Building a worm farm

by Deborah J. Stewart, M.Ed. on March 30, 2013

in Building a worm farm, Science and Nature

A fun way to welcome spring is by studying plants and animals.  Last week, we brought worms into the classroom.  The children examined the slippery, slimy earth worms up close through some sensory exploration and then we created a worm farm…

Building a worm farm by Teach Preschool

We began our morning by reading And Then It’s Spring by Julie Fogliano…

Building a worm farm by Teach Preschool

This is a beautiful book about a little boy who plants some seeds and then eagerly waits for them to grow.  The illustrations are stunning!  After reading the book through once, we went back and looked at the pictures.  We spent quite a bit of time looking at all of the details in this particular picture.  This illustration shows all that is happening underground.  We were particularly interested in the tunnels that all of the animals created.  There were ants, mice, moles, and worms, all burrowing beneath the boy’s garden…

Building a worm farm by Teach Preschool

Next, I brought out a gummy worm.  The children were all worried that it may be a REAL worm!  We talked about the gummy worm and passed it around the room.  We discussed what it looked like, what it felt like, and what it smelled like.  Then, among shrieks of excitement, I brought out the real worm for comparison…

Building a worm farm by Teach Preschool

Unlike the gummy worm, no one wanted to pass the real worm around the room to taste or smell it!  After comparing and contrasting the living and nonliving worm, we took 2 tubs of live worms and released them onto some soil we had set out on trays…

Building a worm farm by Teach Preschool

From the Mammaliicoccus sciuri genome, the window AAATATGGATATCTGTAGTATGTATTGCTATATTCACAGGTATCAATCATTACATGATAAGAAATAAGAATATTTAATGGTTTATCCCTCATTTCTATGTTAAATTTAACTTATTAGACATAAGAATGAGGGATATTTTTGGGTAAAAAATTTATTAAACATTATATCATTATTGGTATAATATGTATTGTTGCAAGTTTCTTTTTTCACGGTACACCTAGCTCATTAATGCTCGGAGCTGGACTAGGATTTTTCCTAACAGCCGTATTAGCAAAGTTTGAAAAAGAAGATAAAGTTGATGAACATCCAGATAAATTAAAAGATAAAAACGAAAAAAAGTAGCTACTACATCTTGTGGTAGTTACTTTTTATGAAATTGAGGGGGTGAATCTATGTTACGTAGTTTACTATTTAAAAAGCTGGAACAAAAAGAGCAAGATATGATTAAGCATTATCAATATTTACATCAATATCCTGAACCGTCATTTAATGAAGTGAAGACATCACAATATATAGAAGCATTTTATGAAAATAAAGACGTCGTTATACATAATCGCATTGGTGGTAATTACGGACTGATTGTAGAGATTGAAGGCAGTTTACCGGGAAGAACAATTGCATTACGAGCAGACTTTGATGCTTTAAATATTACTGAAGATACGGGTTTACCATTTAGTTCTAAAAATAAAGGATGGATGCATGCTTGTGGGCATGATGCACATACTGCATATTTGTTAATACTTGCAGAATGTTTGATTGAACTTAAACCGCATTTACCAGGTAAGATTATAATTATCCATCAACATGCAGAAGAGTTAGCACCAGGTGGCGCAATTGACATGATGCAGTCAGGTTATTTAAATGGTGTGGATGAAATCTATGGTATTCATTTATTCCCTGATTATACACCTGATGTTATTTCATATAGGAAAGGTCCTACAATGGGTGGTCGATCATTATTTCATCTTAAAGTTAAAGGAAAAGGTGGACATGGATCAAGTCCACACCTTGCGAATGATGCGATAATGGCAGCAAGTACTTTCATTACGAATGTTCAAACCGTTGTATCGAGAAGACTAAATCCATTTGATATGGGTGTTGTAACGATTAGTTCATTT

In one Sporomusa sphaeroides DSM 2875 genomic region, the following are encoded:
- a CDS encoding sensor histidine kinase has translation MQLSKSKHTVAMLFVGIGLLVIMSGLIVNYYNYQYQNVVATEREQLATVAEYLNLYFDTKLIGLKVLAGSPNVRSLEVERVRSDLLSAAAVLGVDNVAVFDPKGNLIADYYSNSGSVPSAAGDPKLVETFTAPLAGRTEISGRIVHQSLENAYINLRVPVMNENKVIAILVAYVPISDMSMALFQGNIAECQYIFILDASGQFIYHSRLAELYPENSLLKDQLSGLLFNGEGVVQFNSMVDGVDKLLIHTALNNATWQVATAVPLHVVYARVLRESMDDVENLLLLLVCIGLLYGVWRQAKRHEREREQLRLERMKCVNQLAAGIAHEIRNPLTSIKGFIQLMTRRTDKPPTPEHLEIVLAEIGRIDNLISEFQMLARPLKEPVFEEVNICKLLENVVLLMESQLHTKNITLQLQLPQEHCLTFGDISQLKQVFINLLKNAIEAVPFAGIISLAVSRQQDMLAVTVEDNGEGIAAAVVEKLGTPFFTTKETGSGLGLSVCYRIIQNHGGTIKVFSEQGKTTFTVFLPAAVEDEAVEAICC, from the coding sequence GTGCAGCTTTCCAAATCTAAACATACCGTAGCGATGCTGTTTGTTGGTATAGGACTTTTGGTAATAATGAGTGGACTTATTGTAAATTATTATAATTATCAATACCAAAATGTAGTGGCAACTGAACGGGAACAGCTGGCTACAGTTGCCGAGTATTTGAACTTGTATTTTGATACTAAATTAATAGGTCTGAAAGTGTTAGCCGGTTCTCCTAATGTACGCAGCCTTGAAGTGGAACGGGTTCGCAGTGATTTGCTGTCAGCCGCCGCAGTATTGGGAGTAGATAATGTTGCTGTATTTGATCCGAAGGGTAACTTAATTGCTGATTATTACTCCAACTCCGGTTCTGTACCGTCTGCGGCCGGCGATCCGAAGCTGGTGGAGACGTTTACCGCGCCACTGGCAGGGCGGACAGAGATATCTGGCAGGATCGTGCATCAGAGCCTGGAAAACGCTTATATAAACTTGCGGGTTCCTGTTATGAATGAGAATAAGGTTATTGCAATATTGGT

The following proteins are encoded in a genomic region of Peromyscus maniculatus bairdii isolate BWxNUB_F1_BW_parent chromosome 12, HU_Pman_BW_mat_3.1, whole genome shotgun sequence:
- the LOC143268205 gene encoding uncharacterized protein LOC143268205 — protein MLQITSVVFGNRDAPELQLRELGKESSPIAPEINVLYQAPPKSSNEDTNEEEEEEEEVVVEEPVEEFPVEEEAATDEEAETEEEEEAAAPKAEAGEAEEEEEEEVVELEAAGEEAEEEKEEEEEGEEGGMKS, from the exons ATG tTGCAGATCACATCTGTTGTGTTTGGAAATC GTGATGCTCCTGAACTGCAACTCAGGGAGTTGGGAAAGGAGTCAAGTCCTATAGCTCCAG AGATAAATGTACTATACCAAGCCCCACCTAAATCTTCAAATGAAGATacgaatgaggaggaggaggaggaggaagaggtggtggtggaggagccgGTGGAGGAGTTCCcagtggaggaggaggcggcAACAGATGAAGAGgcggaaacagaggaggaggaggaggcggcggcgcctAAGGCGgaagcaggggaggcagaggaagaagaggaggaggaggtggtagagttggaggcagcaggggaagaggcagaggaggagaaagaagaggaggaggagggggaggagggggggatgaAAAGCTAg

There were magnifying glasses, rakes, and tweezers for examining the worms.  I deliberately chose tweezers that I knew would be a bit difficult for the children to squeeze.  As I explained to the children, the tweezers were there more as a tool for scooping up the worms, rather than squeezing them…

Building a worm farm by Teach Preschool

You may be wondering if all of the children participated in the worm exploration activity.  Most of them did, but a few did not.  Those that chose to play with the worms really enjoyed themselves, those that were not comfortable were not pressured into giving it a try. We have learned that it is different playing on a table with worms then going outside and exploring worms in their natural environment. Perhaps when the weather gets nice and we can get outside to hunt for worms, all of our students will be more interested in taking a close look…

Building a worm farm by Teach Preschool

After we finished up with our worms and other centers, we went outside to create a new home for our worms.  We weren’t quite ready to release them into the wild just yet.  Instead, we created a worm farm!  We used a large, clear plastic tub for our worm farm…

Building a worm farm by Teach Preschool

The children began creating our worm farm by adding the soil and worms to our container.  They also added dried, crunched up leaves that would serve as food for the worms…

Building a worm farm by Teach Preschool

After a few layers of soil and leaves, the children would take turns using the spray bottle to make sure everything was nice and moist for the worms…

Building a worm farm by Teach Preschool

Once all of the worms were in their new home, we added some plastic wrap around the top.  We poked a few holes in the plastic so the worms would have plenty of air…

Building a worm farm by Teach Preschool

The next day, we took a close look at our new worm habitat.  The children enjoyed trying to find the worms.  As we passed the worm farm around, I pointed out the tunnels that the worms had burrowed in the soil over night.

Building a worm farm by Teach Preschool

One thing that I learned during this process was that worms are nocturnal.  They prefer darkness.  If you would like to see more activity from your worms, wrap your container in black paper.  When you remove the paper, you will see more worms near the outer walls of your container. We will keep our worms for just a few more days to see if we can observe any new activity.  Then we will release them back into the “wild.”  I’m certain those worms will be so relieved…

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Links to grow on:

Exploring life cycles by Teach Preschool

Observing worms by Spell Out Loud

Clubhouse worm diary by Fit Kids Clubhouse

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This article is being shared with you by Deborah Stewart of Teach Preschool - Sharing the wonders of early learning in action!

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